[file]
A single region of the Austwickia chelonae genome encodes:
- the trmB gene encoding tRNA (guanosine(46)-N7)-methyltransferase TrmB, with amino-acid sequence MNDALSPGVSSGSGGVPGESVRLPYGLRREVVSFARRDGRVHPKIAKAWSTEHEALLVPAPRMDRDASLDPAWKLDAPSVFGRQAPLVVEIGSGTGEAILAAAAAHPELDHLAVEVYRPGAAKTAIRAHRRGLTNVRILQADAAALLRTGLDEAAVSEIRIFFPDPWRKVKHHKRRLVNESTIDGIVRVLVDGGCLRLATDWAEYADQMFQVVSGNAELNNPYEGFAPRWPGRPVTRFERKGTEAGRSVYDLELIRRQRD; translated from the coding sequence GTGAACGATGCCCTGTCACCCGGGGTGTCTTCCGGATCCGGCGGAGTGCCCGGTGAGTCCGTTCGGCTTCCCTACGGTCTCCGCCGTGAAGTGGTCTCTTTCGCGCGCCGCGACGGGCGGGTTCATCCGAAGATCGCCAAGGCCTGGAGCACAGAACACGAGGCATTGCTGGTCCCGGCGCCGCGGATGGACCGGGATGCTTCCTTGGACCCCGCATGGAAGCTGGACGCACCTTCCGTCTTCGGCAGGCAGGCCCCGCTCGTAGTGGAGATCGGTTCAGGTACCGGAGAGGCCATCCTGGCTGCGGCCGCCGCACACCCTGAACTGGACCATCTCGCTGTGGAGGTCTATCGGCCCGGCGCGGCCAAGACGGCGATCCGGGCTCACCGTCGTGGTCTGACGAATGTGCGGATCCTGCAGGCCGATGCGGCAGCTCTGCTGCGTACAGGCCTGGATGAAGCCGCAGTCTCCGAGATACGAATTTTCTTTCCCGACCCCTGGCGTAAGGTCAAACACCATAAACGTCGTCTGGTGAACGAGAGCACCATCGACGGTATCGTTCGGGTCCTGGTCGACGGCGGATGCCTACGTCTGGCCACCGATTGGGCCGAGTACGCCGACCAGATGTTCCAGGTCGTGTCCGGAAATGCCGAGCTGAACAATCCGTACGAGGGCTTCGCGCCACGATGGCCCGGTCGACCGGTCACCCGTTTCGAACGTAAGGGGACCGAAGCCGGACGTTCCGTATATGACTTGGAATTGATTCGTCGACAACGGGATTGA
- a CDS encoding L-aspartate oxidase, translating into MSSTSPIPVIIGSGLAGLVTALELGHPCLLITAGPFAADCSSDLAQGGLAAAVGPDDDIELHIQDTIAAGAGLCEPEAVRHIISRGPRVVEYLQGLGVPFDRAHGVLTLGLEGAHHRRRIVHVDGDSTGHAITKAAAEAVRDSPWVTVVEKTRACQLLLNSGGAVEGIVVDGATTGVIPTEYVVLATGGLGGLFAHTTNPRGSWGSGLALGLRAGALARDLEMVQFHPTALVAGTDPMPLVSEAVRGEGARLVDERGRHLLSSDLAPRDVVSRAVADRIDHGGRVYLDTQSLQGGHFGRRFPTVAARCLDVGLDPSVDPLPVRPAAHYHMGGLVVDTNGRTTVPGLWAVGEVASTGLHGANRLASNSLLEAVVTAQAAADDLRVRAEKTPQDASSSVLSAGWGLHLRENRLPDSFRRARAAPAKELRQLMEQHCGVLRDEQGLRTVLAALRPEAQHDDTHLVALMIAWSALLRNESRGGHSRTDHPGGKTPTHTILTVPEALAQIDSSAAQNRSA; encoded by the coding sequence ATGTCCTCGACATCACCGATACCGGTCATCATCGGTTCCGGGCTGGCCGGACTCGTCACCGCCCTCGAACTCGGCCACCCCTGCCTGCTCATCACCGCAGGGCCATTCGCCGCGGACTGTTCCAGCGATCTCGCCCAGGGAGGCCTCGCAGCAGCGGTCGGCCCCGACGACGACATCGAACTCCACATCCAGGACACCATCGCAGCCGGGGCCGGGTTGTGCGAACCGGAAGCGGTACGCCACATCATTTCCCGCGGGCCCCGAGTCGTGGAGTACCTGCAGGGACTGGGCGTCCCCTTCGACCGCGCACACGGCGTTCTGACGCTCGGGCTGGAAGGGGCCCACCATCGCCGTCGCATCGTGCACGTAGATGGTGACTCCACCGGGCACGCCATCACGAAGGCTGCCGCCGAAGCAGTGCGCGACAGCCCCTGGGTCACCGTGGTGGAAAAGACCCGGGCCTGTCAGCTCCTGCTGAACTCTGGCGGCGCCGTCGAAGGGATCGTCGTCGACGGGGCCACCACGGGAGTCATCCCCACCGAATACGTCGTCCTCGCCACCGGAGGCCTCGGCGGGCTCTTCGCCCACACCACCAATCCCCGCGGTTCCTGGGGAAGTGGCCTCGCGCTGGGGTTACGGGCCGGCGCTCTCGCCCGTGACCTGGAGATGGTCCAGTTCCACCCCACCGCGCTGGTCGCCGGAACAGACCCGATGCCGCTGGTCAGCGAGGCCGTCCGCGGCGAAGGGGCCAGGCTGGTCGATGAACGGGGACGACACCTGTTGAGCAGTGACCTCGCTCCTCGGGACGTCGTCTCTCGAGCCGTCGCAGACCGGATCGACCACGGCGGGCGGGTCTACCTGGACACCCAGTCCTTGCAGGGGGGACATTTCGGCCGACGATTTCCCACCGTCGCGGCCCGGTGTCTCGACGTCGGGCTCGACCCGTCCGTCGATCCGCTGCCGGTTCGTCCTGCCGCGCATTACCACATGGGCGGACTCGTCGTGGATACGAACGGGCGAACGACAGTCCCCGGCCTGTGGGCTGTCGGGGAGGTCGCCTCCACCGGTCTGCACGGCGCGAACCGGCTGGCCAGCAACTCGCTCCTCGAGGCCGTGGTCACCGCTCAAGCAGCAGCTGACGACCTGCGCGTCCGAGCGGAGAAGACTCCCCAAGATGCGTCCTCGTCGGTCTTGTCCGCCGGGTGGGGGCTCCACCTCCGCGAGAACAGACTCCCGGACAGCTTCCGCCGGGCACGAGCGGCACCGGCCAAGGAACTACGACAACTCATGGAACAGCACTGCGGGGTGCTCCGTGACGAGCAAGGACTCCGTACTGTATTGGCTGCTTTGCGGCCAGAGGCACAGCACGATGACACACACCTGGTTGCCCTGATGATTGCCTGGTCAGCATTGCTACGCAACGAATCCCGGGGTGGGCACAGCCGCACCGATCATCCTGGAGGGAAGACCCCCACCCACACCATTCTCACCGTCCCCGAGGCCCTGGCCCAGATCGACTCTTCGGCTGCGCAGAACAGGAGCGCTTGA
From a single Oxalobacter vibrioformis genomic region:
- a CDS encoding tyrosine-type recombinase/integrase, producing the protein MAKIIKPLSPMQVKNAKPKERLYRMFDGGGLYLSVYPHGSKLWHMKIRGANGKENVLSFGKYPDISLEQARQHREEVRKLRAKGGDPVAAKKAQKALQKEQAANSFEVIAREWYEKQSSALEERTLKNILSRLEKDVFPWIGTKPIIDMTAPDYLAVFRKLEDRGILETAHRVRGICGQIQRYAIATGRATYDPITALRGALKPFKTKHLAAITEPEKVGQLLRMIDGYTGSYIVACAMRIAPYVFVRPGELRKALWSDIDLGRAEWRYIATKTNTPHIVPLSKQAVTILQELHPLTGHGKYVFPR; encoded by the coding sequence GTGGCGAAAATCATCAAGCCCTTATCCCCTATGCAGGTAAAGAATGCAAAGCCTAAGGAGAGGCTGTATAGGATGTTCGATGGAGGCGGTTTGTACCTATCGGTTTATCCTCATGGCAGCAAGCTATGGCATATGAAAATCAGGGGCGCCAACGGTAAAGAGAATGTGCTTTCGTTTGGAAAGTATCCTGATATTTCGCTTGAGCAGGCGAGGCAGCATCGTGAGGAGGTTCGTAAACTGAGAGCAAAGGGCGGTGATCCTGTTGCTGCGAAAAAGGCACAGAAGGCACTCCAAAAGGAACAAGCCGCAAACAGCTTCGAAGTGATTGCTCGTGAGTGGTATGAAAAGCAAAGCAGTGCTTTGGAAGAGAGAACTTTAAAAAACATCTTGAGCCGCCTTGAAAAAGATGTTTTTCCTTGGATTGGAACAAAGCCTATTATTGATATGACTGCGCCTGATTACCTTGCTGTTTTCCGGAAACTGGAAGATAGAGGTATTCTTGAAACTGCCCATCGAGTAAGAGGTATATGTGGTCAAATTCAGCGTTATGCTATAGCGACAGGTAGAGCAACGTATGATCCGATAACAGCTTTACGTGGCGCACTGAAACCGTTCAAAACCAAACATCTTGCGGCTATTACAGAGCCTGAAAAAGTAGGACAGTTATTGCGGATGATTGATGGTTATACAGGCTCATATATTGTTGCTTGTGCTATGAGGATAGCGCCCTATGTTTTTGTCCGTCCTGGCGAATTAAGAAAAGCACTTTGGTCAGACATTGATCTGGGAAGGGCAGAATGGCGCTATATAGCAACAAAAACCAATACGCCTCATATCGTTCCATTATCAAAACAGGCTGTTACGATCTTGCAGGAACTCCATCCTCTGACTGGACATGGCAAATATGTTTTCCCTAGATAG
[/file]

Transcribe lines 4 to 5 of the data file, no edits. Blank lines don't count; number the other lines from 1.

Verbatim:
From a single Oxalobacter vibrioformis genomic region:
- a CDS encoding tyrosine-type recombinase/integrase, producing the protein MAKIIKPLSPMQVKNAKPKERLYRMFDGGGLYLSVYPHGSKLWHMKIRGANGKENVLSFGKYPDISLEQARQHREEVRKLRAKGGDPVAAKKAQKALQKEQAANSFEVIAREWYEKQSSALEERTLKNILSRLEKDVFPWIGTKPIIDMTAPDYLAVFRKLEDRGILETAHRVRGICGQIQRYAIATGRATYDPITALRGALKPFKTKHLAAITEPEKVGQLLRMIDGYTGSYIVACAMRIAPYVFVRPGELRKALWSDIDLGRAEWRYIATKTNTPHIVPLSKQAVTILQELHPLTGHGKYVFPR; encoded by the coding sequence GTGGCGAAAATCATCAAGCCCTTATCCCCTATGCAGGTAAAGAATGCAAAGCCTAAGGAGAGGCTGTATAGGATGTTCGATGGAGGCGGTTTGTACCTATCGGTTTATCCTCATGGCAGCAAGCTATGGCATATGAAAATCAGGGGCGCCAACGGTAAAGAGAATGTGCTTTCGTTTGGAAAGTATCCTGATATTTCGCTTGAGCAGGCGAGGCAGCATCGTGAGGAGGTTCGTAAACTGAGAGCAAAGGGCGGTGATCCTGTTGCTGCGAAAAAGGCACAGAAGGCACTCCAAAAGGAACAAGCCGCAAACAGCTTCGAAGTGATTGCTCGTGAGTGGTATGAAAAGCAAAGCAGTGCTTTGGAAGAGAGAACTTTAAAAAACATCTTGAGCCGCCTTGAAAAAGATGTTTTTCCTTGGATTGGAACAAAGCCTATTATTGATATGACTGCGCCTGATTACCTTGCTGTTTTCCGGAAACTGGAAGATAGAGGTATTCTTGAAACTGCCCATCGAGTAAGAGGTATATGTGGTCAAATTCAGCGTTATGCTATAGCGACAGGTAGAGCAACGTATGATCCGATAACAGCTTTACGTGGCGCACTGAAACCGTTCAAAACCAAACATCTTGCGGCTATTACAGAGCCTGAAAAAGTAGGACAGTTATTGCGGATGATTGATGGTTATACAGGCTCATATATTGTTGCTTGTGCTATGAGGATAGCGCCCTATGTTTTTGTCCGTCCTGGCGAATTAAGAAAAGCACTTTGGTCAGACATTGATCTGGGAAGGGCAGAATGGCGCTATATAGCAACAAAAACCAATACGCCTCATATCGTTCCATTATCAAAACAGGCTGTTACGATCTTGCAGGAACTCCATCCTCTGACTGGACATGGCAAATATGTTTTCCCTAGATAG